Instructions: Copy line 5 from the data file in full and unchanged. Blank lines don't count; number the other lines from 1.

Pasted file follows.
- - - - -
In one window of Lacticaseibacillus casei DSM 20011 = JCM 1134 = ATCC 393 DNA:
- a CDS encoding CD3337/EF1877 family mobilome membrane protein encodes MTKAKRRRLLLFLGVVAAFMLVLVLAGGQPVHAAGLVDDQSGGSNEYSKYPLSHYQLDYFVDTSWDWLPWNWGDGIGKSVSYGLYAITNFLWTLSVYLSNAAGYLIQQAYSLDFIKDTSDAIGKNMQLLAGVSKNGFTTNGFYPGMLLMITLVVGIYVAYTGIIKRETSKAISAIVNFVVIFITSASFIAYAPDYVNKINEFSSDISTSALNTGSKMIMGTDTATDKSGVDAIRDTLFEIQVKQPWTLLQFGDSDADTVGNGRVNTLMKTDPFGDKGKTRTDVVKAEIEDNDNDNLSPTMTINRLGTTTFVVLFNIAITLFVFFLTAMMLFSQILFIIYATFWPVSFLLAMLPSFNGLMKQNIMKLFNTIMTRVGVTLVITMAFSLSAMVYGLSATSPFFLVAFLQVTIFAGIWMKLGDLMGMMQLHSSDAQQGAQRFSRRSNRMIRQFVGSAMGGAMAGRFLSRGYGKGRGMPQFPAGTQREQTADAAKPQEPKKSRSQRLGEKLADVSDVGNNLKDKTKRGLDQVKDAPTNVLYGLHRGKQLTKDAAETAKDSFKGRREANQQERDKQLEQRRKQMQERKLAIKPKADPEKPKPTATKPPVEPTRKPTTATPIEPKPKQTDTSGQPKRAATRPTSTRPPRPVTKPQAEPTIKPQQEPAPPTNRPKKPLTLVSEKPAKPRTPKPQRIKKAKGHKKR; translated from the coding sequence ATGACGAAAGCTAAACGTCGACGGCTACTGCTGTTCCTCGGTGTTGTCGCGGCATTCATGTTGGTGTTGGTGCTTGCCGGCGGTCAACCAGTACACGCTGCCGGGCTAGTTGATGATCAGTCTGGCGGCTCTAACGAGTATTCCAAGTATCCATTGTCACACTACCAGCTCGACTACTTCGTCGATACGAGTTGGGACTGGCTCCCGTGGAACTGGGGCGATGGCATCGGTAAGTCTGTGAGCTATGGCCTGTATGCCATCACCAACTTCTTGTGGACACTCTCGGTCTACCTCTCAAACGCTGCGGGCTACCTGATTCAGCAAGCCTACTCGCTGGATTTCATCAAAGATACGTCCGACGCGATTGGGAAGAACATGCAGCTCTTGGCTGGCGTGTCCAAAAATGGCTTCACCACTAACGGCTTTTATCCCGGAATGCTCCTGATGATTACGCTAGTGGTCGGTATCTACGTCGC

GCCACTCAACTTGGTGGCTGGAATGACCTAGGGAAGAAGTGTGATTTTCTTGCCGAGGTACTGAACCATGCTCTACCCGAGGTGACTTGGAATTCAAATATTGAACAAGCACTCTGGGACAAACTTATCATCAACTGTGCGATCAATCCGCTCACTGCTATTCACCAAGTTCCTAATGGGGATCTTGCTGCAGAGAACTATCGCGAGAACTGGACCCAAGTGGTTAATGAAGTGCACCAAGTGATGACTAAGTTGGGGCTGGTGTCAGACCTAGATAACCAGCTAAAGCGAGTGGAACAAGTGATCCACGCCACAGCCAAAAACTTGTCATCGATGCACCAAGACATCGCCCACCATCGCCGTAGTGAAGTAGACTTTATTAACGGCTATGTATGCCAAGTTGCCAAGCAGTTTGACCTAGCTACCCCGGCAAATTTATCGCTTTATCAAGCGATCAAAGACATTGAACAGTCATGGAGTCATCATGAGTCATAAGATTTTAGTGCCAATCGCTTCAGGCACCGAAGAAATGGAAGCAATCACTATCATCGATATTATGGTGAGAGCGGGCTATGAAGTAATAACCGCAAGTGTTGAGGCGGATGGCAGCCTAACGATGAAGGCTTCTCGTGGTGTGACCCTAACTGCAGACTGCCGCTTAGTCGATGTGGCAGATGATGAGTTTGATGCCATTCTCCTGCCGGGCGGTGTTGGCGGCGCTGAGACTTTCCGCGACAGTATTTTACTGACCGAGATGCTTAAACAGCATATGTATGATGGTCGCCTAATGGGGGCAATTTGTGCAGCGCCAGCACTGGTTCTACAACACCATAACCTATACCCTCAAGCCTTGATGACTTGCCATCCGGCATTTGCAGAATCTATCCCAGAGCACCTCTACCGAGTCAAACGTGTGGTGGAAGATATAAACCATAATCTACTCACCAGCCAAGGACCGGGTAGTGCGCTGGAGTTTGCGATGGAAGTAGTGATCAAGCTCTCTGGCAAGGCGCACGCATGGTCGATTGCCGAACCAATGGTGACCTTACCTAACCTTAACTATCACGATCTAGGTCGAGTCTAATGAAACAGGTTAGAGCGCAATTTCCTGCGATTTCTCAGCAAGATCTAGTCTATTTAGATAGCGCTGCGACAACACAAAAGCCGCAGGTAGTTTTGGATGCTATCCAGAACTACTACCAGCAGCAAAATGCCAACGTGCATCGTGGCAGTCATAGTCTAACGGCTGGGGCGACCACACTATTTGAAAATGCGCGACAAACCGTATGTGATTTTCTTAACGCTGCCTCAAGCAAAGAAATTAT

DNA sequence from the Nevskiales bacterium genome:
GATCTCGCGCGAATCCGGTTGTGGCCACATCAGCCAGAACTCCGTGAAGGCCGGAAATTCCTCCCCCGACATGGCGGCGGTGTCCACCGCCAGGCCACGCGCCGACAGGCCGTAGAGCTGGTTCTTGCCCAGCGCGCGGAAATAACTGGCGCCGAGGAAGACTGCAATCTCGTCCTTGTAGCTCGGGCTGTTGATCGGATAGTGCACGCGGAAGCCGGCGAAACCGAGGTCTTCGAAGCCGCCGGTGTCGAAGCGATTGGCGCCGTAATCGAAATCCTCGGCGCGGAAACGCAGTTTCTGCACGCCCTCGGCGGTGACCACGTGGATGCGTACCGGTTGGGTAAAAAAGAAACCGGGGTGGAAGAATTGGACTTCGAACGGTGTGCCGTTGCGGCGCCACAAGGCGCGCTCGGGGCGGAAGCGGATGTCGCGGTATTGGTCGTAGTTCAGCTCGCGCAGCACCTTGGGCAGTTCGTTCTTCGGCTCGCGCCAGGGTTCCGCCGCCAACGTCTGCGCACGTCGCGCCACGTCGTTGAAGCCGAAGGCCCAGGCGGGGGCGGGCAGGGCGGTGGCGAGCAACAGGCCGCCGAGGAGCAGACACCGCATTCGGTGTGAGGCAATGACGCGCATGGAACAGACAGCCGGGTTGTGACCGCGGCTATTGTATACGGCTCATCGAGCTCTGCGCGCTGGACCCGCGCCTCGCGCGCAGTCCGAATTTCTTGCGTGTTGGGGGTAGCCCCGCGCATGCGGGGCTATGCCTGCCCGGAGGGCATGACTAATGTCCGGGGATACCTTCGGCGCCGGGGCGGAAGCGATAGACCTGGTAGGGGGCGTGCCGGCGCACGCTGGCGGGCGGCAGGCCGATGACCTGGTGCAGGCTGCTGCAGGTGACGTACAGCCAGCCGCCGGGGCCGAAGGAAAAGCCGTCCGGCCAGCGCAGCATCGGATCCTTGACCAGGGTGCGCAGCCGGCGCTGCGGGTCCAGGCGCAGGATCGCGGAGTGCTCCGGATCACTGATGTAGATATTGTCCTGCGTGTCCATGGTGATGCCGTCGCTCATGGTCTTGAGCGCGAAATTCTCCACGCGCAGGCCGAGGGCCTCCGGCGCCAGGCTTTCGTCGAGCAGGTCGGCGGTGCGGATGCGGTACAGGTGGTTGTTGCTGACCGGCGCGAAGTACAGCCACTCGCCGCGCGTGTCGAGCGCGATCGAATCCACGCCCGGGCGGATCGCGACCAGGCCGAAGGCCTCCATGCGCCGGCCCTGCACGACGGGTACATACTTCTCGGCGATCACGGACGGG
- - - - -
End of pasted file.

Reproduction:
GATCTCGCGCGAATCCGGTTGTGGCCACATCAGCCAGAACTCCGTGAAGGCCGGAAATTCCTCCCCCGACATGGCGGCGGTGTCCACCGCCAGGCCACGCGCCGACAGGCCGTAGAGCTGGTTCTTGCCCAGCGCGCGGAAATAACTGGCGCCGAGGAAGACTGCAATCTCGTCCTTGTAGCTCGGGCTGTTGATCGGATAGTGCACGCGGAAGCCGGCGAAACCGAGGTCTTCGAAGCCGCCGGTGTCGAAGCGATTGGCGCCGTAATCGAAATCCTCGGCGCGGAAACGCAGTTTCTGCACGCCCTCGGCGGTGACCACGTGGATGCGTACCGGTTGGGTAAAAAAGAAACCGGGGTGGAAGAATTGGACTTCGAACGGTGTGCCGTTGCGGCGCCACAAGGCGCGCTCGGGGCGGAAGCGGATGTCGCGGTATTGGTCGTAGTTCAGCTCGCGCAGCACCTTGGGCAGTTCGTTCTTCGGCTCGCGCCAGGGTTCCGCCGCCAACGTCTGCGCACGTCGCGCCACGTCGTTGAAGCCGAAGGCCCAGGCGGGGGCGGGCAGGGCGGTGGCGAGCAACAGGCCGCCGAGGAGCAGACACCGCATTCGGTGTGAGGCAATGACGCGCATGGAACAGACAGCCGGGTTGTGACCGCGGCTATTGTATACGGCTCATCGAGCTCTGCGCGCTGGACCCGCGCCTCGCGCGCAGTCCGAATTTCTTGCGTGTTGGGGGTAGCCCCGCGCATGCGGGGCTATGCCTGCCCGGAGGGCATGACTAATGTCCGGGGATACCTTCGGCGCCGGGGCGGAAGCGATAGACCTGGTAGGGGGCGTGCCGGCGCACGCTGGCGGGCGGCAGGCCGATGACCTGGTGCAGGCTGCTGCAGGTGACGTACAGCCAGCCGCCGGGGCCGAAGGAAAAGCCGTCCGGCCAGCGCAGCATCGGATCCTTGACCAGGGTGCGCAGCCGGCGCTGCGGGTCCAGGCGCAGGATCGCGGAGTGCTCCGGATCACTGATGTAGATATTGTCCTGCGTGTCCATGGTGATGCCGTCGCTCATGGTCTTGAGCGCGAAATTCTCCACGCGCAGGCCGAGGGCCTCCGGCGCCAGGCTTTCGTCGAGCAGGTCGGCGGTGCGGATGCGGTACAGGTGGTTGTTGCTGACCGGCGCGAAGTACAGCCACTCGCCGCGCGTGTCGAGCGCGATCGAATCCACGCCCGGGCGGATCGCGACCAGGCCGAAGGCCTCCATGCGCCGGCCCTGCACGACGGGTACATACTTCTCGGCGATCACGGACGGG